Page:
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Attention Must Be Paid
"We always discount people who are lagging in the polls," says Dionne, who was intrigued when his sister sent him Huckabee's diet book. "There's always a fear of touting the next Bruce Babbitt," the Democrat who was briefly a media darling in the 1988 race. Reporters, says Dionne, "second-guess themselves, not unreasonably, when they are touting dark horses."
Huckabee, operating on a shoestring budget, had good reason to be constantly accessible to the press. Like John McCain in 2000, who held endless chat-fests aboard his bus, Huckabee needed free media because he couldn't afford the paid kind. In May, Post columnist David Broder -- one of those courted early by Huckabee -- praised him as "a good-natured fundamentalist" with "an independent streak."
Some journalists are drawn to Huckabee's emphasis on compassion for the poor, even if they disagree with his opposition to abortion and embrace of creationism. And then there is the matter of style. The Los Angeles Times, describing his opposition to a 2005 Arkansas bill to deprive illegal immigrants of public benefits, approvingly quoted Huckabee as saying: "I drink a different kind of Jesus juice."
He has also garnered favorable coverage for one-liners at the GOP debates. At one, he said Congress has "spent money like John Edwards at a beauty shop." Asked at another debate what Jesus would do about the death penalty, Huckabee retorted: "Jesus was too smart to ever run for public office."
Until he finished second in last summer's Iowa straw poll, Huckabee's also-ran status served as a sort of shield. News organizations generally limit their investigations to candidates who are high in the polls, on the theory that those back in the pack aren't viewed as potential presidents. But if a single-digit contender moves up in the all-powerful polls, reporters parachute into their home state and start turning over rocks. And rival campaigns start unleashing their ammunition.
Huckabee has been viewed more skeptically by the home-state press. Max Brantley, editor of the Arkansas Times and a frequent Huckabee critic, says he is "kind of shocked" that the press hasn't scrutinized such Huckabee proposals as abolishing the income tax in favor of a national sales tax. "It's been dereliction of duty, frankly," he says. "I think reporters are desperate for a new narrative, and he's a fresh face."
Now, however, the warm-and-fuzzy coverage of Huckabee is taking on a harder edge. Reporters have looked at his tax hikes in Arkansas, a series of gifts to Huckabee that drew rebukes from the state ethics panel and, most notably, the early release in 1999 of a convicted rapist who later sexually assaulted and killed a woman in Missouri.
The Huffington Post bannered a story headlined "Exclusive: New Documents Expose Huckabee's Role in Serial Rapist's Release." Huckabee did not hide from the story, talking to all the networks in a 24-hour span and fielding questions at a news conference. He disputed some details of Murray Waas's Huffington Post account, calling it "a very liberal, left-wing blog" and saying that while he regrets what happened, his role was to sign off on the parole board's decision.
ABC, working with the Web site, interviewed a former parole board member who said Huckabee had pressed the panel to release the convict, Wayne Dumond. Huckabee calls the story "totally inaccurate," saying he was "amazed" that correspondent Brian Ross had ignored information he had provided. Still, he says, "I'd rather go ahead and face it, let's deal with it and let it get exhausted. While it's old stuff in Arkansas, I realize it's new stuff to a lot of people."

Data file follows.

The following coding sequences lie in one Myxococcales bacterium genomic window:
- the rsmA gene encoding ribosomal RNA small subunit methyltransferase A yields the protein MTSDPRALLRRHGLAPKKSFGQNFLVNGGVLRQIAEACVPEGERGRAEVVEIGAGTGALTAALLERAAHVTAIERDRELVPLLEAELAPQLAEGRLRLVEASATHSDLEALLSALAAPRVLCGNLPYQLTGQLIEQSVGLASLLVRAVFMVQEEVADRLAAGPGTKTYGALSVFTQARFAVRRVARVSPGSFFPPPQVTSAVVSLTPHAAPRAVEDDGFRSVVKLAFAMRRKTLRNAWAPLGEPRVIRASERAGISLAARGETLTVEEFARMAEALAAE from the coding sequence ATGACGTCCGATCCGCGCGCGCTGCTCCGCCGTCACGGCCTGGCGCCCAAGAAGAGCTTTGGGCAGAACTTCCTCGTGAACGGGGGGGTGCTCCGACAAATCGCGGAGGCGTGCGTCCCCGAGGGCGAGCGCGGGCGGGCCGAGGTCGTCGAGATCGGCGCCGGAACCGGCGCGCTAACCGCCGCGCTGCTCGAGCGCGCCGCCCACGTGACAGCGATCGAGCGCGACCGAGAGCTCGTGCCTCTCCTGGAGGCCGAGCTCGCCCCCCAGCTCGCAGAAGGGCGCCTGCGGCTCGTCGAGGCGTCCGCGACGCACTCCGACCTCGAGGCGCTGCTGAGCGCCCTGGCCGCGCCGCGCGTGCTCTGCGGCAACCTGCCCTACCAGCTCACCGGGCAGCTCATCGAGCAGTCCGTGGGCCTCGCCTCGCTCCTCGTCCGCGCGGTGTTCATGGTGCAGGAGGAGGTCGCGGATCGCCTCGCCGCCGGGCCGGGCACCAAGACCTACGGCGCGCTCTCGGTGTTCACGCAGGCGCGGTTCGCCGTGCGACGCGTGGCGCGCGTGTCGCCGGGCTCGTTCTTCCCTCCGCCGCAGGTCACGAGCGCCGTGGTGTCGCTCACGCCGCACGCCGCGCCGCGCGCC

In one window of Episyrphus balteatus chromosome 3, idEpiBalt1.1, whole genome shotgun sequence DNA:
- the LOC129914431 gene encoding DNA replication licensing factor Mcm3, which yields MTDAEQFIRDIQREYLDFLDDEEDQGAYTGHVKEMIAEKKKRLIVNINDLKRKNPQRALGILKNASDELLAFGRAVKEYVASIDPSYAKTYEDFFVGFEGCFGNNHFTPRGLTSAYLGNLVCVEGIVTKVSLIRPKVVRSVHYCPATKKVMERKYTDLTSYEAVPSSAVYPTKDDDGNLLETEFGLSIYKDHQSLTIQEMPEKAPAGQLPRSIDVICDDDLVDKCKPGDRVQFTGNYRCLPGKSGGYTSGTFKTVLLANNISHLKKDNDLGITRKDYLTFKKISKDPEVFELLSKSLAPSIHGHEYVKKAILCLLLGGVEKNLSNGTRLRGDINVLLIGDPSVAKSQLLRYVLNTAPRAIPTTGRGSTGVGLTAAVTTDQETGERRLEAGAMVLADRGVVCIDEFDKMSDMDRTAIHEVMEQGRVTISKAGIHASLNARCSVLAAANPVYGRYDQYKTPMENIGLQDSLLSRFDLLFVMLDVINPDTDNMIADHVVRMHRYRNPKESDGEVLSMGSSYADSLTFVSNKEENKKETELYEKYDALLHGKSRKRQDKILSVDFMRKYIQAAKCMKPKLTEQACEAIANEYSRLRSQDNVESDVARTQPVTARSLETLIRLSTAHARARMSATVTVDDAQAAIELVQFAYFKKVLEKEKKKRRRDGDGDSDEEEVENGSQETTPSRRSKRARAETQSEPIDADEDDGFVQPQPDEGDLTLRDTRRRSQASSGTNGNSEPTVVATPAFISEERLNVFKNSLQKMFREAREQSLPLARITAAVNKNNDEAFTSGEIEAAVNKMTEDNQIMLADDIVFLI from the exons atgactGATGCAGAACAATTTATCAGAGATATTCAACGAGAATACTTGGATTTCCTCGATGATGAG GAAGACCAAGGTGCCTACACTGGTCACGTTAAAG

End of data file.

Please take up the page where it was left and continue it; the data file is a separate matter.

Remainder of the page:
Ross acknowledges that "Good Morning America" made one error, using an on-screen headline that referred to Huckabee granting a "pardon," which he did not. But the story "was fair and presented his reaction, as best we could get it, to every single thing we raised," Ross says.
After the piece ran, Huckabee gave Ross an interview for an update on "World News." "He was very classy," Ross says. "These were not easy questions, and he answered them in a straightforward way."
When Huckabee hosted a dinner for journalists in Des Moines, he caused a flap by saying he was unfamiliar with the day-old news that U.S. intelligence officials had concluded Iran had not been pursuing a nuclear weapon for four years. On "Fox News Sunday" yesterday, host Chris Wallace began by asking about Huckabee's 1992 suggestion that AIDS patients should be quarantined.
Some conservative columnists have stepped up their criticism. George Will wrote that Huckabee "combines pure moralism with incoherent populism." Charles Krauthammer accused him of "playing the religion card" against Mitt Romney. What's more, Slate, professing concern about chief executives obsessed with exercise, ran the headline: "Is Mike Huckabee Too Fit to Be President?"
Huckabee is riding a wave that could submerge him, while his staff is having to turn down interview requests for the first time. "He constantly warns us that we can't kill him," Fedewa says.
Blogger Gets Bounced
National Review has apologized for an "editing failure" involving a blogger in Lebanon and says it can no longer stand by a disputed dispatch from W. Thomas Smith Jr. The former Marine resigned Friday, saying he "should have been more specific in terms of my sourcing."
The magazine's Web editor, Kathryn Jean Lopez, wrote that after Smith reported that 5,000 Hezbollah gunmen had massed in a Christian part of Beirut, "two of our independent sources agreed with Smith's critics that the event was unlikely, and one -- an editor who lives and works in Beirut -- flatly stated that it didn't happen."